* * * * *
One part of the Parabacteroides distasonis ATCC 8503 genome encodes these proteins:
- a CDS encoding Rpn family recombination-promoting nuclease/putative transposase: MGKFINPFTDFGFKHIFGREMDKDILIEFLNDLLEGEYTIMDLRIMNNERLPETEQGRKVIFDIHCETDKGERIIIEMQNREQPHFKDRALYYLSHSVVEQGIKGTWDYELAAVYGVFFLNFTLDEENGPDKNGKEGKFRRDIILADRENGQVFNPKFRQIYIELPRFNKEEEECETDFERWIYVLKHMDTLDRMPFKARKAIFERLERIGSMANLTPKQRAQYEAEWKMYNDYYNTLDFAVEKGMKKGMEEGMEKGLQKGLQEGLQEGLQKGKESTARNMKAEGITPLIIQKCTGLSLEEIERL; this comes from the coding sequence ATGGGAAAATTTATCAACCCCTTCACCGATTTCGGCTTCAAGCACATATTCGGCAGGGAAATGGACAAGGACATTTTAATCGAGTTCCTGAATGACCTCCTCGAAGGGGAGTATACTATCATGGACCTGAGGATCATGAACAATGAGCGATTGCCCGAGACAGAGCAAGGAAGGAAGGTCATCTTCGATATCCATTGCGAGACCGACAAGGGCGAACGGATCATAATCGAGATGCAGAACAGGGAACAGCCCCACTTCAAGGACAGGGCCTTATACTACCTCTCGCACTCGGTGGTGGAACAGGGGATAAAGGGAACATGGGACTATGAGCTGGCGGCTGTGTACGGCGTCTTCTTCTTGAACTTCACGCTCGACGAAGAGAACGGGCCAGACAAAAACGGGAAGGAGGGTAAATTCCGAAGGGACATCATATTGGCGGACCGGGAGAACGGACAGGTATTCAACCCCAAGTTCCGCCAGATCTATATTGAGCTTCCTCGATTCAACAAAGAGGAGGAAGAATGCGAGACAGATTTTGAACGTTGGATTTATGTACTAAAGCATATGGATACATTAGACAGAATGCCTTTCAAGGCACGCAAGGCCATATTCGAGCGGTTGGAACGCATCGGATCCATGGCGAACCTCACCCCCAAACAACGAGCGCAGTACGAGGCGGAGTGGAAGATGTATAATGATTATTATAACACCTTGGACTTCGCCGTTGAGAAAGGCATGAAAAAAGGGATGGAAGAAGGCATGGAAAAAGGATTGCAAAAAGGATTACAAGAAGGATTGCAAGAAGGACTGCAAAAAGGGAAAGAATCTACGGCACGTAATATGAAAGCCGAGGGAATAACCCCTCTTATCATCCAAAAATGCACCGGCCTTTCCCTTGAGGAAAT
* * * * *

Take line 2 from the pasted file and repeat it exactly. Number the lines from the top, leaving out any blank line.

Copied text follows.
- a CDS encoding Rpn family recombination-promoting nuclease/putative transposase: MGKFINPFTDFGFKHIFGREMDKDILIEFLNDLLEGEYTIMDLRIMNNERLPETEQGRKVIFDIHCETDKGERIIIEMQNREQPHFKDRALYYLSHSVVEQGIKGTWDYELAAVYGVFFLNFTLDEENGPDKNGKEGKFRRDIILADRENGQVFNPKFRQIYIELPRFNKEEEECETDFERWIYVLKHMDTLDRMPFKARKAIFERLERIGSMANLTPKQRAQYEAEWKMYNDYYNTLDFAVEKGMKKGMEEGMEKGLQKGLQEGLQEGLQKGKESTARNMKAEGITPLIIQKCTGLSLEEIERL; this comes from the coding sequence ATGGGAAAATTTATCAACCCCTTCACCGATTTCGGCTTCAAGCACATATTCGGCAGGGAAATGGACAAGGACATTTTAATCGAGTTCCTGAATGACCTCCTCGAAGGGGAGTATACTATCATGGACCTGAGGATCATGAACAATGAGCGATTGCCCGAGACAGAGCAAGGAAGGAAGGTCATCTTCGATATCCATTGCGAGACCGACAAGGGCGAACGGATCATAATCGAGATGCAGAACAGGGAACAGCCCCACTTCAAGGACAGGGCCTTATACTACCTCTCGCACTCGGTGGTGGAACAGGGGATAAAGGGAACATGGGACTATGAGCTGGCGGCTGTGTACGGCGTCTTCTTCTTGAACTTCACGCTCGACGAAGAGAACGGGCCAGACAAAAACGGGAAGGAGGGTAAATTCCGAAGGGACATCATATTGGCGGACCGGGAGAACGGACAGGTATTCAACCCCAAGTTCCGCCAGATCTATATTGAGCTTCCTCGATTCAACAAAGAGGAGGAAGAATGCGAGACAGATTTTGAACGTTGGATTTATGTACTAAAGCATATGGATACATTAGACAGAATGCCTTTCAAGGCACGCAAGGCCATATTCGAGCGGTTGGAACGCATCGGATCCATGGCGAACCTCACCCCCAAACAACGAGCGCAGTACGAGGCGGAGTGGAAGATGTATAATGATTATTATAACACCTTGGACTTCGCCGTTGAGAAAGGCATGAAAAAAGGGATGGAAGAAGGCATGGAAAAAGGATTGCAAAAAGGATTACAAGAAGGATTGCAAGAAGGACTGCAAAAAGGGAAAGAATCTACGGCACGTAATATGAAAGCCGAGGGAATAACCCCTCTTATCATCCAAAAATGCACCGGCCTTTCCCTTGAGGAAAT